Due to the COVID-19 pandemic, the Government announced that it intended to delay its plans to implement IR35 reforms within the private sector until April 2021. In a damning report, entitled Off-payroll working: treating people fairly, the House of Lords have urged the Government to use this time to completely rethink the legislation, stating that the rules have not worked properly in their 20 year history.
The proposed changes are intended to bring the private sector in line with the public sector and, in broad terms, make the end user of a contractor’s services responsible for determining the employment status (and consequently the tax position) of contractors who use Personal Service Companies (PSCs). Companies can face financial sanctions should HMRC disagree with the determination made.
The move has been heavily criticised by contractors who, under the existing rules, assess the status of the services that they provide.
In anticipation of the implementation of the reforms, many businesses have decided to completely avoid having to engage with the complex new rules. Some institutions have chosen to no longer use contractors, while others have made blanket determinations that put all of their contractors within the scope of IR35. Similar attitudes were adopted by certain organisations in the public sector when the reforms were introduced there in April 2017.
However, additional steps have been taken by private sector businesses who could be affected. In extreme cases, companies who are required to pay employer’s National Insurance Contributions (NIC) in respect of payments to a contractor are passing on their NIC burden to the workers by reducing their pay. The report highlights the detrimental impact these unintended behavioural consequences have on the labour market.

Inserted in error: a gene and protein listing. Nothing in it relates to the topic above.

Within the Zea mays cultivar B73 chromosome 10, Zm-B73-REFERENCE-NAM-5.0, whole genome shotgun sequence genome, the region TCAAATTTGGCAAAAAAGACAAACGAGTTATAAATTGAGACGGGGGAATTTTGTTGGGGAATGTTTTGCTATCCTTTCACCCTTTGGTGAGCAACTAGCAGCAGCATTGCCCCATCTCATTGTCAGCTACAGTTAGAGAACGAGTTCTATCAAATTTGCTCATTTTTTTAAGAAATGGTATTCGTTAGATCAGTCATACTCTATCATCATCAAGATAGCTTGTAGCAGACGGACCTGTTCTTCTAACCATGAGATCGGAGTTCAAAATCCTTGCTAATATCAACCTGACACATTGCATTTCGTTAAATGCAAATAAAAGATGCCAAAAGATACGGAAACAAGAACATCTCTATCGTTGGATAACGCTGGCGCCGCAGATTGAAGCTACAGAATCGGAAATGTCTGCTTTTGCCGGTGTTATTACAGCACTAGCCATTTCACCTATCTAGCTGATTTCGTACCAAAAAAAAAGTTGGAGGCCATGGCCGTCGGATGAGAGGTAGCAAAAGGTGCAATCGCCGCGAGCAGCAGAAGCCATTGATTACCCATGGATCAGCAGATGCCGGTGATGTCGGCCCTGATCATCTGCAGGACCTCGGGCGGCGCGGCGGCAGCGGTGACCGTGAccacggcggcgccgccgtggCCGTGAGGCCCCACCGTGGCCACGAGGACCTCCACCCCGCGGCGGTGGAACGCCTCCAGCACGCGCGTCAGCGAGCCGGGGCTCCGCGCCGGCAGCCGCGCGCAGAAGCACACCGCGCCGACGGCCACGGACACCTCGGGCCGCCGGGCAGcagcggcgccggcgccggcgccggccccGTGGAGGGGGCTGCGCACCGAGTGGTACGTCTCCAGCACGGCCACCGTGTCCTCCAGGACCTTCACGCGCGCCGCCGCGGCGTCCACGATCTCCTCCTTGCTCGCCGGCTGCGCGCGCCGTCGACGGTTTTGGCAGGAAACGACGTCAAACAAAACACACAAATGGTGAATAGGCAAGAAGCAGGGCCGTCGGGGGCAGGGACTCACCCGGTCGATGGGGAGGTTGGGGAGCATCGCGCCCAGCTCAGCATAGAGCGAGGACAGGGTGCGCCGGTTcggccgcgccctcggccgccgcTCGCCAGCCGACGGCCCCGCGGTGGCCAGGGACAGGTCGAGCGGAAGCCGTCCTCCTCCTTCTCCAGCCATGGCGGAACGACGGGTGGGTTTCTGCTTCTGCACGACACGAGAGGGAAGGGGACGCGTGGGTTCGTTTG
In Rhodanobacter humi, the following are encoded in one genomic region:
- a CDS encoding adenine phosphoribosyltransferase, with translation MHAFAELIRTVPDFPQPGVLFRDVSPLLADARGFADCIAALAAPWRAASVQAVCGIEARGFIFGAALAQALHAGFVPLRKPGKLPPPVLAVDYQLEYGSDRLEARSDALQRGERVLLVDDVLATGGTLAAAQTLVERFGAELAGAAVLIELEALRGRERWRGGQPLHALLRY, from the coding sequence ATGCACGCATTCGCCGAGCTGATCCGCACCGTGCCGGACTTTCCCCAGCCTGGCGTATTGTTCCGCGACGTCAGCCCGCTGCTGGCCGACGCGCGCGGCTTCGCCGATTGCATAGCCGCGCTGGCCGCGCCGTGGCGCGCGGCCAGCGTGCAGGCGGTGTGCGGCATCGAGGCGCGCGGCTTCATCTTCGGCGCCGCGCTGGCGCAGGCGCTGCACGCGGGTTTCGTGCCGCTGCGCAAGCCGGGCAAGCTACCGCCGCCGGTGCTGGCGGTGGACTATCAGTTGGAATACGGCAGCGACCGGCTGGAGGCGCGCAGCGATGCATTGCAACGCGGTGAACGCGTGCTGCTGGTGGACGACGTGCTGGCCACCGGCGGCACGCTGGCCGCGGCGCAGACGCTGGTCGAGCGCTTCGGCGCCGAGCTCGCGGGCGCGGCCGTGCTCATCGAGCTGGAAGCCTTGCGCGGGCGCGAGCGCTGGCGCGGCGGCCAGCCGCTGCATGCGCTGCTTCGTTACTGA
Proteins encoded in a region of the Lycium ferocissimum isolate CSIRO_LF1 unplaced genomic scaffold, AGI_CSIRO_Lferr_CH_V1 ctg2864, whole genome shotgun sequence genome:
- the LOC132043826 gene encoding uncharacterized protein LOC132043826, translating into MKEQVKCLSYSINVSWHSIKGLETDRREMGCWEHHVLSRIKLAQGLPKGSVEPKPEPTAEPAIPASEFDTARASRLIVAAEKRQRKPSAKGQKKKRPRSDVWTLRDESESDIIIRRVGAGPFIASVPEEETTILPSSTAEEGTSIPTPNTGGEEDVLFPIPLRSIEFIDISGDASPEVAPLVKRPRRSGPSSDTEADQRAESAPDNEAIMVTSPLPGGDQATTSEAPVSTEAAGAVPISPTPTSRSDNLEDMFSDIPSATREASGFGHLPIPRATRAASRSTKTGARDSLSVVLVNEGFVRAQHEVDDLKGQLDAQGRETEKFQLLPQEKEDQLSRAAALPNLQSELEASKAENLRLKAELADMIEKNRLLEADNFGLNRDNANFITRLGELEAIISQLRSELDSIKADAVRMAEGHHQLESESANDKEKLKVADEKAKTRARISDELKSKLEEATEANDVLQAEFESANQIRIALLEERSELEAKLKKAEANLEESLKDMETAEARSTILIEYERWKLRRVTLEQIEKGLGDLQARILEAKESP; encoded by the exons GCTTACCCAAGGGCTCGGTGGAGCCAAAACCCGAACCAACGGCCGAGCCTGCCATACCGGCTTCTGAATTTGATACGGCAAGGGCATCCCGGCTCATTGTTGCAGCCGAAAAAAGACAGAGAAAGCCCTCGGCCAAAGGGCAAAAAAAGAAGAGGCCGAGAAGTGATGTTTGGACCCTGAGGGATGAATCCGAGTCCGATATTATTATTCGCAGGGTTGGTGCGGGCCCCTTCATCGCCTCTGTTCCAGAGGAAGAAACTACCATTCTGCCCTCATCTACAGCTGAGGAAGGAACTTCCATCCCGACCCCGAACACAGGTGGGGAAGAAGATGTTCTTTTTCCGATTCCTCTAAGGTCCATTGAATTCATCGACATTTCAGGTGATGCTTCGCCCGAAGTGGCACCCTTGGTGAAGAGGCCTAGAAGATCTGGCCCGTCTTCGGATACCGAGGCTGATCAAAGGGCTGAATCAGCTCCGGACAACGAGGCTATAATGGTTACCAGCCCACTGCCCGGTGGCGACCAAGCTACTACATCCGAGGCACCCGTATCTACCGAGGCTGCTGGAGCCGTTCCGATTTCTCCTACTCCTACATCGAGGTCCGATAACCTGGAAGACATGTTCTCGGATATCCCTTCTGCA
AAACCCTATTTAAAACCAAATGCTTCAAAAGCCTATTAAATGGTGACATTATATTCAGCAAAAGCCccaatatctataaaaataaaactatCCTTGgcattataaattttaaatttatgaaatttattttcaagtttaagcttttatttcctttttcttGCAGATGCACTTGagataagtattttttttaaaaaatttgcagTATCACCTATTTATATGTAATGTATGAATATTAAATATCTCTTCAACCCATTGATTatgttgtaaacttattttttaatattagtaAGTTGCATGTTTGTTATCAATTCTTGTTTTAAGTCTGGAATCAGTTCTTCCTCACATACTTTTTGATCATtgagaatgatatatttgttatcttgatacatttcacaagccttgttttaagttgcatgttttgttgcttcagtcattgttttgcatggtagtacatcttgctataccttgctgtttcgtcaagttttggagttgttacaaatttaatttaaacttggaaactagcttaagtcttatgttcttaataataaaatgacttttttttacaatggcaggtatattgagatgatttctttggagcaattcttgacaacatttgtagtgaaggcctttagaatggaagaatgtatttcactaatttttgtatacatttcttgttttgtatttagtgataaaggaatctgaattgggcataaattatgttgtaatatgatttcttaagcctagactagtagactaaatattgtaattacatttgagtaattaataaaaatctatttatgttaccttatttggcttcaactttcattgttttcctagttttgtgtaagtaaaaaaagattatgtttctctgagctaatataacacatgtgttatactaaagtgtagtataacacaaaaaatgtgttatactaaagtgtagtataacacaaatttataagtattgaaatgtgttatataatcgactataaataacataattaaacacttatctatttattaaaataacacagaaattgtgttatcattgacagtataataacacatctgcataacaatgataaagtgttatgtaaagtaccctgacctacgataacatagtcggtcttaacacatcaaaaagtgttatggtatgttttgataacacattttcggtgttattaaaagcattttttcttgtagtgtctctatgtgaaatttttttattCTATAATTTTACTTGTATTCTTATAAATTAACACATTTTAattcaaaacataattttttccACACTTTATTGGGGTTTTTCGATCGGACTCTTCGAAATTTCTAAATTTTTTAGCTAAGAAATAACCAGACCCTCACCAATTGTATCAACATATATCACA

The House of Lords Economic Affairs Finance Bill Sub-Committee were told that this has led to many contractors unexpectedly losing their jobs and others stating that they have become ‘zero-rights employees’ – with “none of the rights of being an employee, or the tax advantages of being self-employed”.
Lord Forsyth of Drumlean, chair of the Committee, said: “Our inquiry found these rules to be riddled with problems, unfairnesses, and unintended consequences. The potential impact of the rules on the wider labour market, particularly the gig economy, has been overlooked by the government. It must devote time to analysing all of this. A wholesale reform of IR35 is required.”
The report suggests that the fairest way forward is to adopt the proposals in the 2017 Taylor Review which considered how our approach to employment rights and rules needed to change to keep pace with modern business practices.
With most businesses dealing with the disruption caused by the global pandemic, it remains to be seen whether further delays to the implementation of the new rules are to be expected, but this stark message from the House of Lords puts further pressure on the Government to re-consider this controversial piece of legislation.
You can read the report in full here.